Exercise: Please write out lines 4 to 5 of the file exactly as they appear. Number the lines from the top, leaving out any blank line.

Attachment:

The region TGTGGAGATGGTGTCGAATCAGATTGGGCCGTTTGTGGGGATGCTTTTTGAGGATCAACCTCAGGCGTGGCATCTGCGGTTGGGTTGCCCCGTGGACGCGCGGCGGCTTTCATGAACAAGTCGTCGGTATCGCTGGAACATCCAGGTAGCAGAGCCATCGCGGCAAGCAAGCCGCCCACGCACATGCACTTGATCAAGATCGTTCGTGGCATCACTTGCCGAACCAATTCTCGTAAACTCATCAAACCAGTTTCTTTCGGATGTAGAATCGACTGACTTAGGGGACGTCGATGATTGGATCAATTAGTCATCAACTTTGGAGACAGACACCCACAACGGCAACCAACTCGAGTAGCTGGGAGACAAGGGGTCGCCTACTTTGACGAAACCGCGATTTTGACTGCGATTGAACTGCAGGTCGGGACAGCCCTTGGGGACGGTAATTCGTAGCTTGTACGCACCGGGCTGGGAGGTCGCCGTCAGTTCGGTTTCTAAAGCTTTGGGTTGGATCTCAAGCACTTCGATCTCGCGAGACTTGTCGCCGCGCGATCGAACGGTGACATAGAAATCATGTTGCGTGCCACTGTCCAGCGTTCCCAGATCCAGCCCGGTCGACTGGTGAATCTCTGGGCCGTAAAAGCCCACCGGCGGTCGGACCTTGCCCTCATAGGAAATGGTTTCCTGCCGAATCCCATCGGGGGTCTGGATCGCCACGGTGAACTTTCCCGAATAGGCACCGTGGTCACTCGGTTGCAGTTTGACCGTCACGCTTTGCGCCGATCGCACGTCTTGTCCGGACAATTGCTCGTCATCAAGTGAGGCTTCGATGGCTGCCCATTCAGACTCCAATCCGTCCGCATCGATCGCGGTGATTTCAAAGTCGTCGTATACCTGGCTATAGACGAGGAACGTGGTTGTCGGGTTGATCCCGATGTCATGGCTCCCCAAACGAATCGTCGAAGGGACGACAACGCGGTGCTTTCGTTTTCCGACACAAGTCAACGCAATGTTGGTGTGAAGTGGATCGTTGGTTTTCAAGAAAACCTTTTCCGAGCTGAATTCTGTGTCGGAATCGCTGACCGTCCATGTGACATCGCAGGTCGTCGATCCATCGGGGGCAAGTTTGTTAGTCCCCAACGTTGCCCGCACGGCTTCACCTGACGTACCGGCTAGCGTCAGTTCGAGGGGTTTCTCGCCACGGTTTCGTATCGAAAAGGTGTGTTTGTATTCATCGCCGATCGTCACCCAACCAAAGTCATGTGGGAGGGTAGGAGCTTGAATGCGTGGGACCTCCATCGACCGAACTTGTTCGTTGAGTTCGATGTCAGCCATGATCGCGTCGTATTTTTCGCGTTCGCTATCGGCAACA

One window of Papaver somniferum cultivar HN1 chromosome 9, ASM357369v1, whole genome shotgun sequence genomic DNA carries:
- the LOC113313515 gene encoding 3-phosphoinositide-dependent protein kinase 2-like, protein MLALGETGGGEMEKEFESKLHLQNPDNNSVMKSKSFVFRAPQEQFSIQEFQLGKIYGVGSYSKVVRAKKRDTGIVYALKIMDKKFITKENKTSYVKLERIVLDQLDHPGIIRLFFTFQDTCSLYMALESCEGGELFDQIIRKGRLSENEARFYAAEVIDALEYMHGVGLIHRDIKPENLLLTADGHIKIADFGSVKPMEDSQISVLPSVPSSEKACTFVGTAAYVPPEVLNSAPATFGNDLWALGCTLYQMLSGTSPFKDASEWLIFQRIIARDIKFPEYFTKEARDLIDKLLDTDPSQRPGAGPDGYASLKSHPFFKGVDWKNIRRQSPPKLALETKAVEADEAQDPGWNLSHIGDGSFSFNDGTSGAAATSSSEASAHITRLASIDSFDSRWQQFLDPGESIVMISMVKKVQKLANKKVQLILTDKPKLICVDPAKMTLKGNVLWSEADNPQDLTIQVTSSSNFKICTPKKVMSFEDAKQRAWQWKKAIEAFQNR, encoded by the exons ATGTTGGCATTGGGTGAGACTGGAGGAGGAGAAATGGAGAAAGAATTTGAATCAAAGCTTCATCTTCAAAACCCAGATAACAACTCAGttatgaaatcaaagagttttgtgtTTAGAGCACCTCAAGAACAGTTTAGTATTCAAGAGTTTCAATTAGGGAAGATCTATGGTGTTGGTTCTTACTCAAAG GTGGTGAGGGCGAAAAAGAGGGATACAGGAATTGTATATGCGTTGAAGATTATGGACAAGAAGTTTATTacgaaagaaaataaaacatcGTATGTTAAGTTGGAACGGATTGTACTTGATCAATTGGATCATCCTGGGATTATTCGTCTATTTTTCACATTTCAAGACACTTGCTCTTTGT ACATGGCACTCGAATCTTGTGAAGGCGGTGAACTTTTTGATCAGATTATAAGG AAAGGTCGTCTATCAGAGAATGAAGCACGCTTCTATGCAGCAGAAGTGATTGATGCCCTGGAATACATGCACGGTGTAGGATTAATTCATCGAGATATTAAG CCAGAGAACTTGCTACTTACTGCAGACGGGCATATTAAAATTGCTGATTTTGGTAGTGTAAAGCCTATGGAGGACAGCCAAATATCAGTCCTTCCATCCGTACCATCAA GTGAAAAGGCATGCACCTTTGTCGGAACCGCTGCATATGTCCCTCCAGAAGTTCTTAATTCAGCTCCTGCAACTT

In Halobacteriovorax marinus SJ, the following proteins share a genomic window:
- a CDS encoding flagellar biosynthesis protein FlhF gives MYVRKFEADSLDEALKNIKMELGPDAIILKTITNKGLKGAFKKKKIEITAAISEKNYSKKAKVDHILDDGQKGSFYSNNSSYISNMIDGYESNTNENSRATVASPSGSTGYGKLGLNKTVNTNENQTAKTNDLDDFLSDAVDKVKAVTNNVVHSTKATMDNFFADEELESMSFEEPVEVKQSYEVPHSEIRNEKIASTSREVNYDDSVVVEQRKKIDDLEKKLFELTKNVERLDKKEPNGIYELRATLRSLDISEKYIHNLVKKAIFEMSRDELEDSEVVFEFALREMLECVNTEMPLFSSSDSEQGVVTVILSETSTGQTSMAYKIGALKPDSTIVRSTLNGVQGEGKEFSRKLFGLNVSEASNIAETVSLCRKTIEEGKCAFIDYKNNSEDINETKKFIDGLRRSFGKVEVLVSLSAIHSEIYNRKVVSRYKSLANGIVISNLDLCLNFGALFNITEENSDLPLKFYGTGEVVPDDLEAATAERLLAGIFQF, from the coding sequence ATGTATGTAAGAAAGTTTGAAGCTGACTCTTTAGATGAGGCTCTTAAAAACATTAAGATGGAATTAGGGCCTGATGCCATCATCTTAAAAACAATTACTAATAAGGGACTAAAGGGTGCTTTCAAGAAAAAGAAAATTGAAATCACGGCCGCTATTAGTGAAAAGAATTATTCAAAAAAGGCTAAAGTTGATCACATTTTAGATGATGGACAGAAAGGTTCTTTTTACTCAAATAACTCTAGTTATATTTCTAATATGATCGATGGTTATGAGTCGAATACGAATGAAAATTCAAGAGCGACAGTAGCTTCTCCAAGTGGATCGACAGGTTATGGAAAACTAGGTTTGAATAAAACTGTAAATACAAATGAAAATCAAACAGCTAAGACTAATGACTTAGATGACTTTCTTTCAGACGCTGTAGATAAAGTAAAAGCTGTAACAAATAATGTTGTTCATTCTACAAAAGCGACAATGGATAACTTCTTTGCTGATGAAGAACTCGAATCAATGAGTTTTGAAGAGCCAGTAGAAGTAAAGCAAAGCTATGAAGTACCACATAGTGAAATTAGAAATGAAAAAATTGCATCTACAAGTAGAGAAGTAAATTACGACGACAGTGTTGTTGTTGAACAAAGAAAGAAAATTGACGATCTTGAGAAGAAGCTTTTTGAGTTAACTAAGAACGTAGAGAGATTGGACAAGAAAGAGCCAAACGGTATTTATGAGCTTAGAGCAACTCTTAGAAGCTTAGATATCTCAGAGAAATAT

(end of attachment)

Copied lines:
In Halobacteriovorax marinus SJ, the following proteins share a genomic window:
- a CDS encoding flagellar biosynthesis protein FlhF gives MYVRKFEADSLDEALKNIKMELGPDAIILKTITNKGLKGAFKKKKIEITAAISEKNYSKKAKVDHILDDGQKGSFYSNNSSYISNMIDGYESNTNENSRATVASPSGSTGYGKLGLNKTVNTNENQTAKTNDLDDFLSDAVDKVKAVTNNVVHSTKATMDNFFADEELESMSFEEPVEVKQSYEVPHSEIRNEKIASTSREVNYDDSVVVEQRKKIDDLEKKLFELTKNVERLDKKEPNGIYELRATLRSLDISEKYIHNLVKKAIFEMSRDELEDSEVVFEFALREMLECVNTEMPLFSSSDSEQGVVTVILSETSTGQTSMAYKIGALKPDSTIVRSTLNGVQGEGKEFSRKLFGLNVSEASNIAETVSLCRKTIEEGKCAFIDYKNNSEDINETKKFIDGLRRSFGKVEVLVSLSAIHSEIYNRKVVSRYKSLANGIVISNLDLCLNFGALFNITEENSDLPLKFYGTGEVVPDDLEAATAERLLAGIFQF, from the coding sequence ATGTATGTAAGAAAGTTTGAAGCTGACTCTTTAGATGAGGCTCTTAAAAACATTAAGATGGAATTAGGGCCTGATGCCATCATCTTAAAAACAATTACTAATAAGGGACTAAAGGGTGCTTTCAAGAAAAAGAAAATTGAAATCACGGCCGCTATTAGTGAAAAGAATTATTCAAAAAAGGCTAAAGTTGATCACATTTTAGATGATGGACAGAAAGGTTCTTTTTACTCAAATAACTCTAGTTATATTTCTAATATGATCGATGGTTATGAGTCGAATACGAATGAAAATTCAAGAGCGACAGTAGCTTCTCCAAGTGGATCGACAGGTTATGGAAAACTAGGTTTGAATAAAACTGTAAATACAAATGAAAATCAAACAGCTAAGACTAATGACTTAGATGACTTTCTTTCAGACGCTGTAGATAAAGTAAAAGCTGTAACAAATAATGTTGTTCATTCTACAAAAGCGACAATGGATAACTTCTTTGCTGATGAAGAACTCGAATCAATGAGTTTTGAAGAGCCAGTAGAAGTAAAGCAAAGCTATGAAGTACCACATAGTGAAATTAGAAATGAAAAAATTGCATCTACAAGTAGAGAAGTAAATTACGACGACAGTGTTGTTGTTGAACAAAGAAAGAAAATTGACGATCTTGAGAAGAAGCTTTTTGAGTTAACTAAGAACGTAGAGAGATTGGACAAGAAAGAGCCAAACGGTATTTATGAGCTTAGAGCAACTCTTAGAAGCTTAGATATCTCAGAGAAATAT